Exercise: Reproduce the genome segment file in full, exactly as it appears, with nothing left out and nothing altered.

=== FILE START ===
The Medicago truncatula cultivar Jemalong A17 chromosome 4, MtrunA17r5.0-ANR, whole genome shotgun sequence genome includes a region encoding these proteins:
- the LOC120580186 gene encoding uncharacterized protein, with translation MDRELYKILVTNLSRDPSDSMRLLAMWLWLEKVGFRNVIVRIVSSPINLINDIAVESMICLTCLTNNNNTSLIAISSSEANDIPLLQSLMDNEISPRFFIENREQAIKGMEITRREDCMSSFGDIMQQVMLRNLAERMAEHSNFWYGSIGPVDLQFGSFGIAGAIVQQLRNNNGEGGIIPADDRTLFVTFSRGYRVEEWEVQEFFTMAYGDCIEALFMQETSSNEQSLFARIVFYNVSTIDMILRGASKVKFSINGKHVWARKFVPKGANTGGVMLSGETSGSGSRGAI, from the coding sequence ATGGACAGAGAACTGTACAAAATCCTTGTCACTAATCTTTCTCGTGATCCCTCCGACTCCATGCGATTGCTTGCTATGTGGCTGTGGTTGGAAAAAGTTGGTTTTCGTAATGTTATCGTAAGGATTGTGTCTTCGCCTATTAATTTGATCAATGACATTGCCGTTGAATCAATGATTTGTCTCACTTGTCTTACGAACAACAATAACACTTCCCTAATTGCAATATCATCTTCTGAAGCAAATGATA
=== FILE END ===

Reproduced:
The Medicago truncatula cultivar Jemalong A17 chromosome 4, MtrunA17r5.0-ANR, whole genome shotgun sequence genome includes a region encoding these proteins:
- the LOC120580186 gene encoding uncharacterized protein, with translation MDRELYKILVTNLSRDPSDSMRLLAMWLWLEKVGFRNVIVRIVSSPINLINDIAVESMICLTCLTNNNNTSLIAISSSEANDIPLLQSLMDNEISPRFFIENREQAIKGMEITRREDCMSSFGDIMQQVMLRNLAERMAEHSNFWYGSIGPVDLQFGSFGIAGAIVQQLRNNNGEGGIIPADDRTLFVTFSRGYRVEEWEVQEFFTMAYGDCIEALFMQETSSNEQSLFARIVFYNVSTIDMILRGASKVKFSINGKHVWARKFVPKGANTGGVMLSGETSGSGSRGAI, from the coding sequence ATGGACAGAGAACTGTACAAAATCCTTGTCACTAATCTTTCTCGTGATCCCTCCGACTCCATGCGATTGCTTGCTATGTGGCTGTGGTTGGAAAAAGTTGGTTTTCGTAATGTTATCGTAAGGATTGTGTCTTCGCCTATTAATTTGATCAATGACATTGCCGTTGAATCAATGATTTGTCTCACTTGTCTTACGAACAACAATAACACTTCCCTAATTGCAATATCATCTTCTGAAGCAAATGATA